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Home sellers lecture Londoners on money discipline

Jal Paddy,

The London youth are always badgering on about how hard it is to get onto the property ladder in this city. And in many ways, they are quite right.

First, the normal way to buy a house here, like it is in all modern economies, is through a mortgage. A bank or building society advances a loan with which the house is bought, and the buyer pays back the bank over many months, along with a small interest until the loan is cleared.

The monthly repayments of the mortgage are usually quite close or even less than what one would have paid as rent for the house. The hairy part is putting together that first initial deposit which, for London, is at around £94,000 (approximately Shs 456 million) for a house that would cost about £481,556 (approximately Shs 2.3 billion).

These two figures are London averages, which are on the high side. The average property value for England is at £240,000 (approximately Shs 1.2 billion). But then you must remember people want to buy houses in areas they know, or where they have family, friends and can find jobs easily.

For instance, a fellow living and working in Kampala will most likely wish to buy a house in Kampala rather than in Soroti even if houses are cheapest in Soroti.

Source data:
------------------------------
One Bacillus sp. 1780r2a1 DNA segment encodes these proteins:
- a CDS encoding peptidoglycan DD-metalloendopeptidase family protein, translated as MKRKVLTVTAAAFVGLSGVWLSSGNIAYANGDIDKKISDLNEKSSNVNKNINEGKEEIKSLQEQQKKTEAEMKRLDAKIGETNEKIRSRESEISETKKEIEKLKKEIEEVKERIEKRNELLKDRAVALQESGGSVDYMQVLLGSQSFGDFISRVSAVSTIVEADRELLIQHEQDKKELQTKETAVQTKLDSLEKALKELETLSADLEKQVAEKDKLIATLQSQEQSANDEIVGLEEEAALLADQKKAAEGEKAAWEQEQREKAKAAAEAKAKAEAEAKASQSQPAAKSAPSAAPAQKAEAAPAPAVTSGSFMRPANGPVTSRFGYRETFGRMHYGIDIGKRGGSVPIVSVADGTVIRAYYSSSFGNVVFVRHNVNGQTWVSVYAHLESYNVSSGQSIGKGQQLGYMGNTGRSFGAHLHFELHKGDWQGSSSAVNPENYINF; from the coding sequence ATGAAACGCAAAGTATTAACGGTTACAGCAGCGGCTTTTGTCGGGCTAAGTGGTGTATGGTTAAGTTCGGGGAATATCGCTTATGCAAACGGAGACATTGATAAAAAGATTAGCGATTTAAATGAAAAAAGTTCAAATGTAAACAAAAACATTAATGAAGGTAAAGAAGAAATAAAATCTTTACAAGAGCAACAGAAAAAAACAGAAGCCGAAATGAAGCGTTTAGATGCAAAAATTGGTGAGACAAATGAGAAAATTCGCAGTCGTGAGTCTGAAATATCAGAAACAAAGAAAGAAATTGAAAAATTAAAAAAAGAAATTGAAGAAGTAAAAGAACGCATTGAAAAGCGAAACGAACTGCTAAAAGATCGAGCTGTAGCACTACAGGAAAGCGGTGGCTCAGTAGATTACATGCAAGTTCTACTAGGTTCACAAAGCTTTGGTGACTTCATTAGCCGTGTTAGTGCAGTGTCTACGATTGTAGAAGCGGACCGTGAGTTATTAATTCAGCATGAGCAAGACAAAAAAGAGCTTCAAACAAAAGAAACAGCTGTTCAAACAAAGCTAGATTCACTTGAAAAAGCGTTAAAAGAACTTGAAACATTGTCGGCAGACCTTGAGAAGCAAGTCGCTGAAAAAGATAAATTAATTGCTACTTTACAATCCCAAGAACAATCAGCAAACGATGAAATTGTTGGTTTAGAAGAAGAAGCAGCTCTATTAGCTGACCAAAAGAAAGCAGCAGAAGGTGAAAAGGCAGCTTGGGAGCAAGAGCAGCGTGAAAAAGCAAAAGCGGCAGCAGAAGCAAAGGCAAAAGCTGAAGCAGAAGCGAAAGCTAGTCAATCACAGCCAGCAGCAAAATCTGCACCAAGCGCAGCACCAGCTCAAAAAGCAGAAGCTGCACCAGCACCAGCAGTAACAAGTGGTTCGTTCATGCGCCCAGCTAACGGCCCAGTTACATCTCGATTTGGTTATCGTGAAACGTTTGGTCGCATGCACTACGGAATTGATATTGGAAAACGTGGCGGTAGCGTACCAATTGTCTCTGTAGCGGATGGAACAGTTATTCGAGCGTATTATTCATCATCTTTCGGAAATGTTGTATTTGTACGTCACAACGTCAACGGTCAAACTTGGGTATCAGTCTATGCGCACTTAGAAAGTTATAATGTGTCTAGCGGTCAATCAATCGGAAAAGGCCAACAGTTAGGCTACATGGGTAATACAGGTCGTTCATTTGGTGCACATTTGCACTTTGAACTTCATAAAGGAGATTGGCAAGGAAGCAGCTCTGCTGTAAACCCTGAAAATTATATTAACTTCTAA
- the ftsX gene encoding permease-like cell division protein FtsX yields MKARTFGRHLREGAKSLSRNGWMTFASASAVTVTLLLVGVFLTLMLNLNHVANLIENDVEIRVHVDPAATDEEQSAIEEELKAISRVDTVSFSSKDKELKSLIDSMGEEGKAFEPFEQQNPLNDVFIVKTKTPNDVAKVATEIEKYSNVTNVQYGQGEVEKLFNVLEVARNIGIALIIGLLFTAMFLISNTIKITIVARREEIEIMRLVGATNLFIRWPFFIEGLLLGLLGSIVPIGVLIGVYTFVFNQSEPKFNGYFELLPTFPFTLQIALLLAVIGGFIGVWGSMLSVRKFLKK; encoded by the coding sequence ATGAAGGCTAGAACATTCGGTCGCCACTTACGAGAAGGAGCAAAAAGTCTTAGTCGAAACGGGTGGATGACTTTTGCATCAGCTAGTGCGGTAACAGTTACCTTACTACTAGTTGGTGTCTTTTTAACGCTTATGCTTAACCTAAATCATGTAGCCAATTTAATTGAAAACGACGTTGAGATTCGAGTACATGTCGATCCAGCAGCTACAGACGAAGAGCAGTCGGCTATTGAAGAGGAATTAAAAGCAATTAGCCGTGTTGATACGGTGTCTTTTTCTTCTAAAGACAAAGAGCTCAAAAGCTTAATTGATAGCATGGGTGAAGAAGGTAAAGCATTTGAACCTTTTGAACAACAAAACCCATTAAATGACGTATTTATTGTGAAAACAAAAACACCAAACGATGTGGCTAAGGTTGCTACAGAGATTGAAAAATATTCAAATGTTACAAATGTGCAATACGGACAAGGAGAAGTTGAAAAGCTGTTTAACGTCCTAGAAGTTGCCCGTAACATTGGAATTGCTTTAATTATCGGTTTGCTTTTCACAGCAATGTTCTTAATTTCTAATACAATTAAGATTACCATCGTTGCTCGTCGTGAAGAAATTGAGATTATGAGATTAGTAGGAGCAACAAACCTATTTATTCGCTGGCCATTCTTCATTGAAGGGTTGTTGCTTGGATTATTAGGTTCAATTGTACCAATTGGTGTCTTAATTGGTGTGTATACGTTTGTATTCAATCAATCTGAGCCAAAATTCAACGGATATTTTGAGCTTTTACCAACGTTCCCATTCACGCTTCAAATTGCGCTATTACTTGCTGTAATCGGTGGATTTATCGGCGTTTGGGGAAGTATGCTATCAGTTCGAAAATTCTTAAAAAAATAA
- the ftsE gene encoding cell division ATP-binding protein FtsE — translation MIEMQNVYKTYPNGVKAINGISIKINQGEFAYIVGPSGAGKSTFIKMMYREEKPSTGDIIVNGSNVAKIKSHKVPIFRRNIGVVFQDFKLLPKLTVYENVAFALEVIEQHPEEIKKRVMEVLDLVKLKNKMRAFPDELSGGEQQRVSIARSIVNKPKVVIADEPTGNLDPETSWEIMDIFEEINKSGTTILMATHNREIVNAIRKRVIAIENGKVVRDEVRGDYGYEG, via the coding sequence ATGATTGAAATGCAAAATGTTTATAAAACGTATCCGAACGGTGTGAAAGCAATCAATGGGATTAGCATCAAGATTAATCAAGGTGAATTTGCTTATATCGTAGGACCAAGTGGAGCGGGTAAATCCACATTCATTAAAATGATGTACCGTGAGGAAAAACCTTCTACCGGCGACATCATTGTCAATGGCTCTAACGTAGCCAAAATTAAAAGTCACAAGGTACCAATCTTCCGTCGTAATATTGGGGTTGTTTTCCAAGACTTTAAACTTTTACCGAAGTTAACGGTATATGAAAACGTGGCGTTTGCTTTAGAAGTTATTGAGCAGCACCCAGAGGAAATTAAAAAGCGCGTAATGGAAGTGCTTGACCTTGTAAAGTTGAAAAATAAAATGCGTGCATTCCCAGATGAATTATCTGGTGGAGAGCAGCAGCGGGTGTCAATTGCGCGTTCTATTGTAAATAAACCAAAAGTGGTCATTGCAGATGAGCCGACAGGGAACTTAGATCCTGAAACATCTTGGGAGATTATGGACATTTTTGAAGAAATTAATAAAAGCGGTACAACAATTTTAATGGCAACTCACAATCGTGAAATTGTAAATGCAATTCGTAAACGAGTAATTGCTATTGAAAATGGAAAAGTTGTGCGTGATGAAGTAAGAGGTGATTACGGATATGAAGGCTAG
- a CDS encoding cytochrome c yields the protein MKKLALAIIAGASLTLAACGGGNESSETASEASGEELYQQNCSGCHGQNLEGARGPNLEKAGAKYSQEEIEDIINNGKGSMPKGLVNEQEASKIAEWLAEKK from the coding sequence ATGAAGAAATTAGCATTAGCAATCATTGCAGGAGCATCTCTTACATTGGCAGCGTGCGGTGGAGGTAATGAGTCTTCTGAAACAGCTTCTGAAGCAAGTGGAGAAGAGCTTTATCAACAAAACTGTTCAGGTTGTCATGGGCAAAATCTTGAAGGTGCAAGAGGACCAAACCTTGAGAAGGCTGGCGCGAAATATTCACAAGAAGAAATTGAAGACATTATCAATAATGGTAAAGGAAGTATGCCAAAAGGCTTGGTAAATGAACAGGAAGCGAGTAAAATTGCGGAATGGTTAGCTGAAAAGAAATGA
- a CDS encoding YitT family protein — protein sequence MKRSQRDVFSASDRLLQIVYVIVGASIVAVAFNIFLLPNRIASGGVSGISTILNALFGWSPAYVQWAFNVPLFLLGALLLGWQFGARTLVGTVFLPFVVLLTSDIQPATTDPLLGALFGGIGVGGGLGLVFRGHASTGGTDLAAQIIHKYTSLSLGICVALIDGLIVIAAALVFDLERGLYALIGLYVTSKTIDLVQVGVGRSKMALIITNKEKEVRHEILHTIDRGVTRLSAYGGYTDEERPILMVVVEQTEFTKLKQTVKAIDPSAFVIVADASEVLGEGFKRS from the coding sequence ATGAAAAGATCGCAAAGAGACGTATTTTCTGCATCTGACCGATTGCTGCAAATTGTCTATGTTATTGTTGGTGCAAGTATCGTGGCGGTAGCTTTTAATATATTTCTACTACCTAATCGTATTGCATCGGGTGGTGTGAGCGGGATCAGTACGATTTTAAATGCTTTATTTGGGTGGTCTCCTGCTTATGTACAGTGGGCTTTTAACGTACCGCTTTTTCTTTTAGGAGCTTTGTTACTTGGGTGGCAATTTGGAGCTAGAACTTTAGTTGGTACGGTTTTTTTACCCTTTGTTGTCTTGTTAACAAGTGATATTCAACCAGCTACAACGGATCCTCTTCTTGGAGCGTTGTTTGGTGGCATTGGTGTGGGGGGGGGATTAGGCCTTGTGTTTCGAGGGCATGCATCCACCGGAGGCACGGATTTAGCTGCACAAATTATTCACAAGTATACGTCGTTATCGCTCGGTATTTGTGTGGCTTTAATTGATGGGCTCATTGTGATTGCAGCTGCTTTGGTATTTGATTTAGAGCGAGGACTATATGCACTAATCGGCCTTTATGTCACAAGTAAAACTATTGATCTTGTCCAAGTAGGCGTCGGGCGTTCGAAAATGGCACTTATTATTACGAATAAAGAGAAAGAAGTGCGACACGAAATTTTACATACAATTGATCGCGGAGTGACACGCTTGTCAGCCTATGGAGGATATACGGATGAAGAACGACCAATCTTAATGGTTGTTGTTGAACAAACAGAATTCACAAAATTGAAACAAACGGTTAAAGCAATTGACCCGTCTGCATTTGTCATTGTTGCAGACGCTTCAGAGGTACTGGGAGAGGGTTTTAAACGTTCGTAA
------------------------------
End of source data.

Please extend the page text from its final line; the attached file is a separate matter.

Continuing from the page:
Enormous figures these are, considering that the average UK annual salary is £27,600 (approximately Shs 134 million) for full-time employees. The big question for young folks, therefore, is how to put that money together to buy a property.

Naturally, we think of winning the lottery, getting better-paying jobs or waiting for that miracle to rain on us. Yet the answers seem less complicated than that.

A detailed analysis by London real estate agencies released this month insists that we don’t need to be loaded with money to get on the property ladder, but rather make small changes to our lifestyles.

First to go are the expensive coffees and avocado on toast young working folks live on nowadays. The old chap you see next to you at work, quietly eating his homemade sandwiches, bruised bananas and cassava is no fool. Think!

More of the calculations show a further £13,200 (approximately Shs 64 million) a year can be saved by cutting down on takeaways, £30,160 (approximately Shs 146 million) on night outs, £3,500 (approximately Shs 17 million) on mini holiday breaks like a weekend to Spain/ Greece, and up to £770 (approximately Shs 3.7 million) by not upgrading to a new phone every year.

Add that up together for over four to five years, and one has that significant savings for the all-important initial deposit.

The government also chips in about £3,000 (approximately Shs 14.5 million) free for first-time buyers, coupled with legal advice and support.

I guess the same logic could be applied to all faucets of today’s fast-paced modern life. Many times, it is so easy to comply with the trends and on-goings around us that we neglect to think of what would work for us as individuals.

More so, sticking to one’s plans, goals and ideals is paramount, although it takes lots of sacrifice, dedication and discipline. We should get done with all important life lessons now than waiting until it is too late.  

Here is the disclaimer: I’m not saying we live on cassava and water, drop the boys’ hangout or never drive through KFC on way home. But millennials should remember these things are referred to as ‘treats for a reason’.

Yours friend,
Chris.

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